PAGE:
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3 Stocks That Disappointed in 2016

It’s common this time of year for people to spend some time evaluating the past 12 months—the good and the bad, the highs and the lows, and how they can make next year their very best.

Investors should do the same.

So, I’ve looked back to identify three stocks I covered earlier in the year that disappointed in 2016; some of them might even be worth owning in 2017.

Alaris Royalty Corp. (TSX:AD)

At the end of March, I put the Calgary-based lender of growth capital and quasi-private equity firm up against Onex Corporation (TSX:OCX) and Fairfax Financial Holdings Ltd. (TSX:FFH) in a battle of Canada’s best private equity stocks.

I went with Alaris because I really like its business model of taking preferred share non-control positions in middle-market companies in need of growth capital. The amount of distributions it receives on an annual basis are based on the revenue from the previous year; so, if a company has a bad year, the distributions are throttled back slightly. It’s a smart way to approach lending.

Unfortunately, it’s had some issues with a few partners in 2016 that have taken longer to resolve, adding an extra layer of risk which investors haven’t been too keen about.

The good news for Alaris stock is that it’s up 6.8% year-to-date; the bad news is that it’s down 14.2% since I picked it on March 30.

Lesson learned: Sometimes even the best stocks are going to get knocked down every once in a while. If you can handle above-average risk, 2017 should be a good year for the company.

Performance Sports Group Ltd. 

No longer traded on either the TSX or NYSE, the owner of Bauer skates, Easton baseball bats, and more is now operating under bankruptcy protection. Once holding a $1 billion market cap (May 2015), its assets are being auctioned off on January 30.

Currently, there is a stalking-horse bid to buy the assets for $575 million, but several private equity firms have expressed interest, so things could change dramatically between now and then.

How did I go wrong?

Well, in early May, I included PSG in a list of three stocks trading under $10 worth the risk. At the time, it was trading at $4.61; I reasoned that Sagard Capital, the Desmarais family’s private equity firm, took a 16% ownership stake, making it the company’s largest shareholder. With them in the game, I felt the risk was worth it.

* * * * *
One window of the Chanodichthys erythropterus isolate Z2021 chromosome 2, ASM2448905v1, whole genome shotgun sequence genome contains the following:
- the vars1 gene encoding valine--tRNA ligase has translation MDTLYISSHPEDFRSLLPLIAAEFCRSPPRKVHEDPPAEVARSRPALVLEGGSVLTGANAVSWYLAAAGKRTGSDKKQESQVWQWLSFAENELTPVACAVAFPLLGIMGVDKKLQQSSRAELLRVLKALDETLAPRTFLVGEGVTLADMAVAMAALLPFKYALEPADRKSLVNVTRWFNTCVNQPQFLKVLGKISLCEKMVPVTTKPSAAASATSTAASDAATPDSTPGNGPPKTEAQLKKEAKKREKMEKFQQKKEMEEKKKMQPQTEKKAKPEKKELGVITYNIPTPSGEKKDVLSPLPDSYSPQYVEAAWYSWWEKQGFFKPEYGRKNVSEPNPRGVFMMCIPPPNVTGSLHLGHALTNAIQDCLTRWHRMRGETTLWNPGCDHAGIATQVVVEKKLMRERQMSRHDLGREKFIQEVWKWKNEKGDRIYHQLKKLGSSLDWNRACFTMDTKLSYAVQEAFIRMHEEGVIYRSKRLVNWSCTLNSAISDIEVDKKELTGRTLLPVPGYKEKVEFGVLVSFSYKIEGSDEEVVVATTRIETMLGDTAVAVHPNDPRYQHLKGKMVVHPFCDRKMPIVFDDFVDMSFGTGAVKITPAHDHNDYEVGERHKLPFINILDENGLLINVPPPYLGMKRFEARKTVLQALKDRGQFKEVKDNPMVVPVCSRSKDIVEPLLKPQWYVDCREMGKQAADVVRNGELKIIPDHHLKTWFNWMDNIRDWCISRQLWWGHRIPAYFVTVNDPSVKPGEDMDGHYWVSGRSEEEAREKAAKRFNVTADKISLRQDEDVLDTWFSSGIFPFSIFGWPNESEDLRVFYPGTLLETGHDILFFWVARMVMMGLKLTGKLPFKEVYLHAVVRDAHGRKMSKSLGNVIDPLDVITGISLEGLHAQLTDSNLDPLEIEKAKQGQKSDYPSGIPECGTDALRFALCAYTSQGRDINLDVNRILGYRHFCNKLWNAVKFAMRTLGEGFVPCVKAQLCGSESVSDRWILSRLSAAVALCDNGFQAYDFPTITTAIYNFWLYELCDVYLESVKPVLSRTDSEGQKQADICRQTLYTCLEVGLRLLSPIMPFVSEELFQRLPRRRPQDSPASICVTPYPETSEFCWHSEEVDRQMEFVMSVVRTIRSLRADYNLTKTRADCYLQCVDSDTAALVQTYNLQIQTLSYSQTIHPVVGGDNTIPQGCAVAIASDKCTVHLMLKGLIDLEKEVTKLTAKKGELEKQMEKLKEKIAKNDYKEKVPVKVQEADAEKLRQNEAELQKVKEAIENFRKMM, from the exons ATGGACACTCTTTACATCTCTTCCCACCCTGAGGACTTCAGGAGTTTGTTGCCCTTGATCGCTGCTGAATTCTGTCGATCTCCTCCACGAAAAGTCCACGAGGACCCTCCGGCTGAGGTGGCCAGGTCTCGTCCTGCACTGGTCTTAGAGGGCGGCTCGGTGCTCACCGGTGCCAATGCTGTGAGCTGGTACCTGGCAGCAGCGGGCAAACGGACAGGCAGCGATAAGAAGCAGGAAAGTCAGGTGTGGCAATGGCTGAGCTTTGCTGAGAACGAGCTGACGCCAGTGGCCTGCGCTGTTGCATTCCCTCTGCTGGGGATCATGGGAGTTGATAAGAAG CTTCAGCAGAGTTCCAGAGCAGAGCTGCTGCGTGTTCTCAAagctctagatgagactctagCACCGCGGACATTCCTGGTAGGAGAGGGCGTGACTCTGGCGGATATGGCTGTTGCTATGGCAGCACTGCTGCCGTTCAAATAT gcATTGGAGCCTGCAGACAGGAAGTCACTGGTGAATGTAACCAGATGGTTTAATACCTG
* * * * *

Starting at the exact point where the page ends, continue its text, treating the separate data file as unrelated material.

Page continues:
Lesson learned: Often, stocks trading under $10 are there for a reason.

CI Financial Corp. (TSX:CIX)

The use of ETFs in investor portfolios here in Canada is taking off. In June, ETF assets went over $100 billion—an important milestone in their advancement. Globally, ETF assets have surpassed US$3.5 trillion, signaling the future demise of mutual funds.

Given their attractiveness to investors, I debated in mid-May whether it was better to buy CI Financial’s stock or Bank of Montreal (TSX:BMO)(NYSE:BMO) in order to benefit from the growth in ETFs in this country.

I picked CI Financial because it isn’t a bank—not everyone is in love with Canadian banks—and it’s more of an ETF pure play with First Asset ETFs being a far more important part of CI Financial’s business than BMO’s ETFs, which sit within a gargantuan bank.

Performance-wise, I clearly got my clock cleaned by BMO, which is up 28% on the year versus no gain for CI Financial.

Lesson Learned: All the big bank stocks bounced back nicely in 2016. You can’t fight the trend. In hindsight, I probably shouldn’t have been so quick to dismiss BMO.

That said, CI Financial has outperformed BMO stock over the last three months; I believe it will outperform BMO in 2017.

But I’ve been wrong before.

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This article represents the opinion of the writer, who may disagree with the “official” recommendation position of a Motley Fool premium service or advisor. We’re Motley! Questioning an investing thesis — even one of our own — helps us all think critically about investing and make decisions that help us become smarter, happier, and richer, so we sometimes publish articles that may not be in line with recommendations, rankings or other content.

Fool contributor Will Ashworth has no position in any stocks mentioned. Fairfax Financial is a recommendation of Stock Advisor Canada.

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